Khan believes that the impact of Brexit uncertainty makes this extra funding essential, though he has warned that it will stretch City Hall’s affordable homes funding to its limit. The Mayor will explore all options for further funding, and is calling on the Government, at the very least, to match this funding, by providing extra investment for housing associations to deliver their planned schemes.

Khan says: “At City Hall, we are building record numbers of new social rented and other genuinely affordable homes. We must not let the Government’s chaotic mishandling of Brexit undermine our plans. That’s why it is right we push our funding to its very limits, to keep housing associations building more affordable housing through the ongoing uncertainty – and it’s even more important given the Government totally failed to address my concerns when I recently raised them. Whatever happens with Brexit, ministers must at the very least match my support, and ensure we can keep building the homes Londoners need over the coming years.”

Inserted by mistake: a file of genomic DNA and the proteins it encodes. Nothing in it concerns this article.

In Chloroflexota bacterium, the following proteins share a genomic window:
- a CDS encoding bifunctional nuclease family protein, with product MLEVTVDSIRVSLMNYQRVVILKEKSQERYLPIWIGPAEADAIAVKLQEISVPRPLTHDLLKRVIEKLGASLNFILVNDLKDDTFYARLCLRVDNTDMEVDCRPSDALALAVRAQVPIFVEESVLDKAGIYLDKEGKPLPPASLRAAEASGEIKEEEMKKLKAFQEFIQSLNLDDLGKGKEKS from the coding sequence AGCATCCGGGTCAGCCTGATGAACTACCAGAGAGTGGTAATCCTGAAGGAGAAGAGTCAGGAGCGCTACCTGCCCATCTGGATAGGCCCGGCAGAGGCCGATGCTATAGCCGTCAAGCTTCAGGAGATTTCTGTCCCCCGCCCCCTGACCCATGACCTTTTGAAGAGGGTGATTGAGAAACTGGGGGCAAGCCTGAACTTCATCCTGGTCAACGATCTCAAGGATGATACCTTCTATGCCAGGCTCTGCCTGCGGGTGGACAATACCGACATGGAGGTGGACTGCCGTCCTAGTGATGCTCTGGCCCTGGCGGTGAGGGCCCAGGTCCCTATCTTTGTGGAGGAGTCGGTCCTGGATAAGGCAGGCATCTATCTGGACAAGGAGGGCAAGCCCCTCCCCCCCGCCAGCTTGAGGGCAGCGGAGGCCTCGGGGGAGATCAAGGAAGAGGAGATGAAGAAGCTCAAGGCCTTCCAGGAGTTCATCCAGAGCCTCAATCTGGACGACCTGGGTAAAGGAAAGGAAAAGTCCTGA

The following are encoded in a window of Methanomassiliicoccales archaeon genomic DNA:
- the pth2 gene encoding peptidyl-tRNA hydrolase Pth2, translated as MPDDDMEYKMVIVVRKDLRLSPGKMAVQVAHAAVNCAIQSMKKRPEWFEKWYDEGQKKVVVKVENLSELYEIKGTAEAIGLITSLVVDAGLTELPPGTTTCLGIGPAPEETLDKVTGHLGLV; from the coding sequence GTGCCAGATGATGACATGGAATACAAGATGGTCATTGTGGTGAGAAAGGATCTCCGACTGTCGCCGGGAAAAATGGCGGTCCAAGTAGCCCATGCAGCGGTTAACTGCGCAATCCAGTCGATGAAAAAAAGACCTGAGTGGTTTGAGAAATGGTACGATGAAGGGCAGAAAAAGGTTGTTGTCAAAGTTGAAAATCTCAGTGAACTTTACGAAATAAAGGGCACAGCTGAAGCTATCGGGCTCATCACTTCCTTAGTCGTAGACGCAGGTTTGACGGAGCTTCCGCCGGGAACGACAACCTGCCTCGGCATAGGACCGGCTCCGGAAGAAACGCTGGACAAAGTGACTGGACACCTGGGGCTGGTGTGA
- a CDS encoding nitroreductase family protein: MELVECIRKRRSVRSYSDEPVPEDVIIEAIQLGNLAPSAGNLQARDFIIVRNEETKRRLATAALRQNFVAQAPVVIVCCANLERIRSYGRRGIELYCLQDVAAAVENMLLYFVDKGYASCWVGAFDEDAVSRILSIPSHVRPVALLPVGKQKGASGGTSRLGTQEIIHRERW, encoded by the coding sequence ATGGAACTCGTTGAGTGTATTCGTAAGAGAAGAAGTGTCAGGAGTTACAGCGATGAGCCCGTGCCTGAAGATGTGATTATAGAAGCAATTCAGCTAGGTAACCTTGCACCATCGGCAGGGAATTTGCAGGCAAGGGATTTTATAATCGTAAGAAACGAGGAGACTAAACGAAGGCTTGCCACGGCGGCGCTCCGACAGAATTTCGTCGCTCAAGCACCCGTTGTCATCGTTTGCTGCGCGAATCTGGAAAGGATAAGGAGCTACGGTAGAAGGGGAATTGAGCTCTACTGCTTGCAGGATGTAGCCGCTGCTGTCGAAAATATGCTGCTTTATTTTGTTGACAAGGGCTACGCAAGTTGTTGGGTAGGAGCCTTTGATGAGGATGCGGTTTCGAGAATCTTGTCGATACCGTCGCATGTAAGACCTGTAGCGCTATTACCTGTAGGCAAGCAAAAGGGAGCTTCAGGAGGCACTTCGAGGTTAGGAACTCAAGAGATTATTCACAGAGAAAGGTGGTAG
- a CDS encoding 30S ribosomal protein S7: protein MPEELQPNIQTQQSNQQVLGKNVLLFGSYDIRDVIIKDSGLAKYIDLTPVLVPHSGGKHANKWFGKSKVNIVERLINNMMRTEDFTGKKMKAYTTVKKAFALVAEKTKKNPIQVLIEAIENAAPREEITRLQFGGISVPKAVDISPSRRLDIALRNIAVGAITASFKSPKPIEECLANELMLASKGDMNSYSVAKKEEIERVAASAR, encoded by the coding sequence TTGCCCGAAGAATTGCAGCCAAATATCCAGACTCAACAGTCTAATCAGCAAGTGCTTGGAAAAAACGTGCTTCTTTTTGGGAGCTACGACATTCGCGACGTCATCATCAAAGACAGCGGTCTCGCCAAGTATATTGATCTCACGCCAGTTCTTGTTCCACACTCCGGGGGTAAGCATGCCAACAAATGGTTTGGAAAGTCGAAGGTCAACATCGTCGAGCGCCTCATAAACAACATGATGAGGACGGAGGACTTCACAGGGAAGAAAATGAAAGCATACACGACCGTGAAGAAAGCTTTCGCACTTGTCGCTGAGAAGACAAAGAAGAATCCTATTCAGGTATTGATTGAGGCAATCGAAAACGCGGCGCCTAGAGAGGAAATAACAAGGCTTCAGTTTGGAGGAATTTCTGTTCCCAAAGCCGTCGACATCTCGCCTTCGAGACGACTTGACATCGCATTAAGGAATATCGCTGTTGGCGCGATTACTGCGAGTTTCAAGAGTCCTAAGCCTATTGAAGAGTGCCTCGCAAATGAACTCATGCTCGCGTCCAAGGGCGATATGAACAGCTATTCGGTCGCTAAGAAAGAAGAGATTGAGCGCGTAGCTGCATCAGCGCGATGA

The support received by individual housing associations will depend on the schemes and their pipeline, as well as those underway. Given the strains already on the Mayor’s affordable housebuilding budget, and the importance of targeting it effectively, this funding is only available for homes starting in this calendar year.